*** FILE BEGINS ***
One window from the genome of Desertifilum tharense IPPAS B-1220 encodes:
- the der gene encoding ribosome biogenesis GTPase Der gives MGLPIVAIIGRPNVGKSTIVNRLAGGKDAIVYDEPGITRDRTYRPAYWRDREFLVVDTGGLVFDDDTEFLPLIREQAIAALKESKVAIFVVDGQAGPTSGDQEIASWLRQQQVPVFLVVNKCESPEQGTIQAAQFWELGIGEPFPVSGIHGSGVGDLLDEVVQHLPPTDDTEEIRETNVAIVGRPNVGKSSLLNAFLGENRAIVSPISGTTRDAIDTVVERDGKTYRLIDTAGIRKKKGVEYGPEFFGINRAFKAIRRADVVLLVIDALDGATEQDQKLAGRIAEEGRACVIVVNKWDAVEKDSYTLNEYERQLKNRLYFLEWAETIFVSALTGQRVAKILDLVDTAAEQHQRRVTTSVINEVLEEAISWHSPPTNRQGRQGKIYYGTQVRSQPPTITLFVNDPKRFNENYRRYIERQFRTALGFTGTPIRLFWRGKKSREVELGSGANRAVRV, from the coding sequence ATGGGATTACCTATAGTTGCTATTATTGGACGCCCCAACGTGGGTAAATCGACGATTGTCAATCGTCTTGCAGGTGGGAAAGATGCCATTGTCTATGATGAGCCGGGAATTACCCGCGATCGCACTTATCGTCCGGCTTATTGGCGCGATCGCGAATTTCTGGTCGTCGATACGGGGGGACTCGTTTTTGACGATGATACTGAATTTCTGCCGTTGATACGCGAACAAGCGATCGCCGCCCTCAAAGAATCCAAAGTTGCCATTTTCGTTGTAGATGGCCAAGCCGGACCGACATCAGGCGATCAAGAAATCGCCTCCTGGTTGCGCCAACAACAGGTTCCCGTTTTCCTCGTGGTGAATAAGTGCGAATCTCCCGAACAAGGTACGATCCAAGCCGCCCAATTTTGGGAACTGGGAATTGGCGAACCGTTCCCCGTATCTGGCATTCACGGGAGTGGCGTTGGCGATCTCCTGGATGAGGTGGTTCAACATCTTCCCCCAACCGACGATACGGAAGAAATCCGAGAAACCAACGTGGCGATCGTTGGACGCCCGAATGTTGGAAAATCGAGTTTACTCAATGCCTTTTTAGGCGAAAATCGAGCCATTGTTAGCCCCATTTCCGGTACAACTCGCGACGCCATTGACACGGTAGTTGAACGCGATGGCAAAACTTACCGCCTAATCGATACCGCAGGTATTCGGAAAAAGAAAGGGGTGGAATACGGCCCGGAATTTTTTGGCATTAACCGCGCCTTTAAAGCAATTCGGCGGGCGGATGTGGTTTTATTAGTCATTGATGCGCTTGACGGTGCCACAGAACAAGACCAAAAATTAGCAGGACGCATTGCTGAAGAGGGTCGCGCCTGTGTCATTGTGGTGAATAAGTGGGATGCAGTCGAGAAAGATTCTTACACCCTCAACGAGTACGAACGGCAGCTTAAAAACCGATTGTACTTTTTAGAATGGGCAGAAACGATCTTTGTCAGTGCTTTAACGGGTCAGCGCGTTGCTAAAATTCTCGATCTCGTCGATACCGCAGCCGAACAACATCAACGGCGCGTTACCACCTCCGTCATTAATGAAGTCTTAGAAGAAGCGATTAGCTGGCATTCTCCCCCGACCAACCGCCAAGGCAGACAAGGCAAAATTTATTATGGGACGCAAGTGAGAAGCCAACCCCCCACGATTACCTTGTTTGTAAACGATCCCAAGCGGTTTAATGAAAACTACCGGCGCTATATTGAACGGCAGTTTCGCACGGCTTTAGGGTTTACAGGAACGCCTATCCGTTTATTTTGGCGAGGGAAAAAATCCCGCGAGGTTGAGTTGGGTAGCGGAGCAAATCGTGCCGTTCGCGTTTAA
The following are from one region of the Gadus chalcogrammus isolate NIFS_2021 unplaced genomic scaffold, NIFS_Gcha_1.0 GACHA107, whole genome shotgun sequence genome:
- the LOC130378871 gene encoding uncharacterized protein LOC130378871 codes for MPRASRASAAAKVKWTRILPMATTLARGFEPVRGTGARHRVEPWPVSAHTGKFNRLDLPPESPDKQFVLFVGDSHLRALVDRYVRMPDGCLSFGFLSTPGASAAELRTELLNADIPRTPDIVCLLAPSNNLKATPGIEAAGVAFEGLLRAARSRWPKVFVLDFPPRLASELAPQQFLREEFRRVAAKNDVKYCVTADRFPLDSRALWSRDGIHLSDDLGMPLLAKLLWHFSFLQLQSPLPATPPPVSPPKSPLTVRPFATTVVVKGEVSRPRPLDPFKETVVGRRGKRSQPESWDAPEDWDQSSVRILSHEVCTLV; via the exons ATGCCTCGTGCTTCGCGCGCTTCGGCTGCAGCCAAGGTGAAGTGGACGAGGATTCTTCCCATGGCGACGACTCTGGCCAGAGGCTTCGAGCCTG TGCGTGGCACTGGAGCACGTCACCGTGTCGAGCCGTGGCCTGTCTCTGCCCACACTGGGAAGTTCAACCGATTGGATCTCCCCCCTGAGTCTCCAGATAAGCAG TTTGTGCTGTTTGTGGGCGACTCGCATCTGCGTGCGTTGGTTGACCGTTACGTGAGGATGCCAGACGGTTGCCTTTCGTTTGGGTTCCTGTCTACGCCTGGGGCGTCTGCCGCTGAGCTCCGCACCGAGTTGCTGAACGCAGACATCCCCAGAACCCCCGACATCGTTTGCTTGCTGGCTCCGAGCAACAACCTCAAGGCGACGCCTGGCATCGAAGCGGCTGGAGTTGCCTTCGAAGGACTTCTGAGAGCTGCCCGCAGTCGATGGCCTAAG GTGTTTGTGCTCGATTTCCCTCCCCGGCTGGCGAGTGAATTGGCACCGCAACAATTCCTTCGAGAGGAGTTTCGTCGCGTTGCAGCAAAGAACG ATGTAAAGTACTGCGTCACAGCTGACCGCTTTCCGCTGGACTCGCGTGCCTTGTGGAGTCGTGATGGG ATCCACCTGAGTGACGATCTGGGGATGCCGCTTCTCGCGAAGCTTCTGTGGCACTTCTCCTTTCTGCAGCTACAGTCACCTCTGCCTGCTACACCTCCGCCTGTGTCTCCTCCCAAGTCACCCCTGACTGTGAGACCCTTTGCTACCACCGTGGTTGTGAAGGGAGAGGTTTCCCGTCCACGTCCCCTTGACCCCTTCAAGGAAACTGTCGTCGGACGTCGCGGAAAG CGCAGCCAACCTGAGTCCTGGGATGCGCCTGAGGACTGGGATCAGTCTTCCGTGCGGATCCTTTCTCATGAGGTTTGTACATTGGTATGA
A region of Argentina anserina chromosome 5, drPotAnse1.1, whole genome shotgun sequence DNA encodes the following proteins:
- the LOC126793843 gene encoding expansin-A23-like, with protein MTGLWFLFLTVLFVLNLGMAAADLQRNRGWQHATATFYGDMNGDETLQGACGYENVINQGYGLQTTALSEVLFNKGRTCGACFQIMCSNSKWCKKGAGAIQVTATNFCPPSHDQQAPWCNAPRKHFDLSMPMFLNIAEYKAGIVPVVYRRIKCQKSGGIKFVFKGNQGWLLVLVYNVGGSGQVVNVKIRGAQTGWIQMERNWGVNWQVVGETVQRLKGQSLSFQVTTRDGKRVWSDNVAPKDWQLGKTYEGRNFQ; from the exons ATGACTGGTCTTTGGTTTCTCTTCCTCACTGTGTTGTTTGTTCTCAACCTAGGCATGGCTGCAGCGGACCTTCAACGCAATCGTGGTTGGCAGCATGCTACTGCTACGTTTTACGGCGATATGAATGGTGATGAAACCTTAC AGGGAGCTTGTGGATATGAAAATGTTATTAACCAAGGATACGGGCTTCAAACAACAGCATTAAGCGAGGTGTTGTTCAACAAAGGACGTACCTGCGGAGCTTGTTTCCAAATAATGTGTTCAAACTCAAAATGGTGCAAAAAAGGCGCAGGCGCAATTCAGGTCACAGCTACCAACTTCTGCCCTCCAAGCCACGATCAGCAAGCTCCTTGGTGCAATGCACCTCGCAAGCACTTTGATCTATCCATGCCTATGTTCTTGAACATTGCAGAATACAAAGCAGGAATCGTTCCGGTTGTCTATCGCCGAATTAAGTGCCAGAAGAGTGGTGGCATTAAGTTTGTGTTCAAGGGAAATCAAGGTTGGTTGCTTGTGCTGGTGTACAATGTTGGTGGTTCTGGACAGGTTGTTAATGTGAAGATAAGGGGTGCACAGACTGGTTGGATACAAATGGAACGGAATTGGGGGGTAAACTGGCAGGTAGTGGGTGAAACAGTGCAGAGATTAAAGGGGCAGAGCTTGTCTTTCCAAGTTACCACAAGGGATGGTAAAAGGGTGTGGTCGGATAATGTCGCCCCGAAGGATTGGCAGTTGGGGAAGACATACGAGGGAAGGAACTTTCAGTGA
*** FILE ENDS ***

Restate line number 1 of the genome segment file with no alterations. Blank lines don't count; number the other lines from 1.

One window from the genome of Desertifilum tharense IPPAS B-1220 encodes: